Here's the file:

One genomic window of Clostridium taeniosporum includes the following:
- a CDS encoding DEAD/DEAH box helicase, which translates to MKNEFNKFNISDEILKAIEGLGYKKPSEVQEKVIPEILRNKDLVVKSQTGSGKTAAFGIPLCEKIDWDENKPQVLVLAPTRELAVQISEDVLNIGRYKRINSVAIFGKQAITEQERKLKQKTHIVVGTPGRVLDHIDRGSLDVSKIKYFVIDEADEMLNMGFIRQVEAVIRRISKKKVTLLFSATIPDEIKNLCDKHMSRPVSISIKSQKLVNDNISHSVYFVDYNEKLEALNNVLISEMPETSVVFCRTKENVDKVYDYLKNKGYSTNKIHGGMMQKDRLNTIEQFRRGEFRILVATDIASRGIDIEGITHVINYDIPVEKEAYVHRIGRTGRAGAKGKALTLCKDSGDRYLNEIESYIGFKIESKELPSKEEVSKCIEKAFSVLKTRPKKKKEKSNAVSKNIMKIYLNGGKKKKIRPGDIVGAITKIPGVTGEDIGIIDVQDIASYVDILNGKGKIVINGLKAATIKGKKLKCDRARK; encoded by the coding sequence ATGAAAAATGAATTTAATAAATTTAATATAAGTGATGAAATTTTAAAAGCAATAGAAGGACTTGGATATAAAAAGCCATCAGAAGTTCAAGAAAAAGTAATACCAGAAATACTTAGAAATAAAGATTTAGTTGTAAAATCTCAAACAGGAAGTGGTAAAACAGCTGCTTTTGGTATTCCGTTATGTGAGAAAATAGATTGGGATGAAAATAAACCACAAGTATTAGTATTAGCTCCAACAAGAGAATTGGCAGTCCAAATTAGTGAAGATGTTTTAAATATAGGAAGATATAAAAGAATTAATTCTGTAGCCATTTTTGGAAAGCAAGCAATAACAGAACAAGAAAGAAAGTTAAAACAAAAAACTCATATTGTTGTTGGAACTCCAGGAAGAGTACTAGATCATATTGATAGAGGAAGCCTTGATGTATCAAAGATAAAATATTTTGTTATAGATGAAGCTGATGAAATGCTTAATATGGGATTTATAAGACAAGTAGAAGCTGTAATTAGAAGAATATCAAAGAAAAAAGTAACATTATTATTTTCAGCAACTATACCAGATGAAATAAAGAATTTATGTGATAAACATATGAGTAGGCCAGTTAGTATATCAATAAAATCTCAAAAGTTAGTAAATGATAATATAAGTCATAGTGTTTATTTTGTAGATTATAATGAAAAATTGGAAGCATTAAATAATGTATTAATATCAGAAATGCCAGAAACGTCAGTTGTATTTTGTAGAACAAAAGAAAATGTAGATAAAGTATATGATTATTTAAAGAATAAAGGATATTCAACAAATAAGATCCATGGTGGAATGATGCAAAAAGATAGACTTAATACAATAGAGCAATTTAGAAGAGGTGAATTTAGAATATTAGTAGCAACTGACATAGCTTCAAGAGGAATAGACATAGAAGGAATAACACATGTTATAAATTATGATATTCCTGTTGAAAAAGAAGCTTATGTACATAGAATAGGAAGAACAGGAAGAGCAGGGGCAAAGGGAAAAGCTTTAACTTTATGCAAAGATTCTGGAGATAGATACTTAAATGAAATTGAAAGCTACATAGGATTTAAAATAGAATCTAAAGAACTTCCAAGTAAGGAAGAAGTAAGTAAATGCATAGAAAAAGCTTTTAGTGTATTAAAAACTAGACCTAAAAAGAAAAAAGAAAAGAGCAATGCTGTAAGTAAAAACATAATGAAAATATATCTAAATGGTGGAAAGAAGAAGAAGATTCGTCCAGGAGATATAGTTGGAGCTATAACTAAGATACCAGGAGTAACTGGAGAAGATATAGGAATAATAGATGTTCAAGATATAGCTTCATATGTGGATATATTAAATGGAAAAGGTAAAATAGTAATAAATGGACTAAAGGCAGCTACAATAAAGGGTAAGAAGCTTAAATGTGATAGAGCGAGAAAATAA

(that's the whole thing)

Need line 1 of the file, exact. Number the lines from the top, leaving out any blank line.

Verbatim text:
One genomic window of Clostridium taeniosporum includes the following: